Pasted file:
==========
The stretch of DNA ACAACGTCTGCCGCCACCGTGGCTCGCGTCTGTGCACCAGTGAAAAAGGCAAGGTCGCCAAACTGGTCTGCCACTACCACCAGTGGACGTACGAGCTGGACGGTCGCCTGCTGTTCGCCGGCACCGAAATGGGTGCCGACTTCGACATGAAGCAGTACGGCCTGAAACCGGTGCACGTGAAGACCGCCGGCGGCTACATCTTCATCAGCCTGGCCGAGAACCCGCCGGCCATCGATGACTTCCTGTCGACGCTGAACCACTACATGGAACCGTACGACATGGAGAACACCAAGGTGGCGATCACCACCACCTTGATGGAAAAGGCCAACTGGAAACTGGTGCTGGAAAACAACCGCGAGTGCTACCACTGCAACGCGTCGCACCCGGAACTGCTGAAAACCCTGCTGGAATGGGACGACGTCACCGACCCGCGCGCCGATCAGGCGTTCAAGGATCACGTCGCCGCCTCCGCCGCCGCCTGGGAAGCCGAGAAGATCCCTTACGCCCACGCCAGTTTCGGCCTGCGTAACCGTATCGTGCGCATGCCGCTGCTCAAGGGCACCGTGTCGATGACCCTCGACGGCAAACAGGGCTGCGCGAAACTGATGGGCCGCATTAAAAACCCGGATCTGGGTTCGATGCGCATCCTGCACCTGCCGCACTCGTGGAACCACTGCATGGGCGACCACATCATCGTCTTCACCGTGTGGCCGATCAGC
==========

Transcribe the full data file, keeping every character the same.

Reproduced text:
The stretch of DNA ACAACGTCTGCCGCCACCGTGGCTCGCGTCTGTGCACCAGTGAAAAAGGCAAGGTCGCCAAACTGGTCTGCCACTACCACCAGTGGACGTACGAGCTGGACGGTCGCCTGCTGTTCGCCGGCACCGAAATGGGTGCCGACTTCGACATGAAGCAGTACGGCCTGAAACCGGTGCACGTGAAGACCGCCGGCGGCTACATCTTCATCAGCCTGGCCGAGAACCCGCCGGCCATCGATGACTTCCTGTCGACGCTGAACCACTACATGGAACCGTACGACATGGAGAACACCAAGGTGGCGATCACCACCACCTTGATGGAAAAGGCCAACTGGAAACTGGTGCTGGAAAACAACCGCGAGTGCTACCACTGCAACGCGTCGCACCCGGAACTGCTGAAAACCCTGCTGGAATGGGACGACGTCACCGACCCGCGCGCCGATCAGGCGTTCAAGGATCACGTCGCCGCCTCCGCCGCCGCCTGGGAAGCCGAGAAGATCCCTTACGCCCACGCCAGTTTCGGCCTGCGTAACCGTATCGTGCGCATGCCGCTGCTCAAGGGCACCGTGTCGATGACCCTCGACGGCAAACAGGGCTGCGCGAAACTGATGGGCCGCATTAAAAACCCGGATCTGGGTTCGATGCGCATCCTGCACCTGCCGCACTCGTGGAACCACTGCATGGGCGACCACATCATCGTCTTCACCGTGTGGCCGATCAGC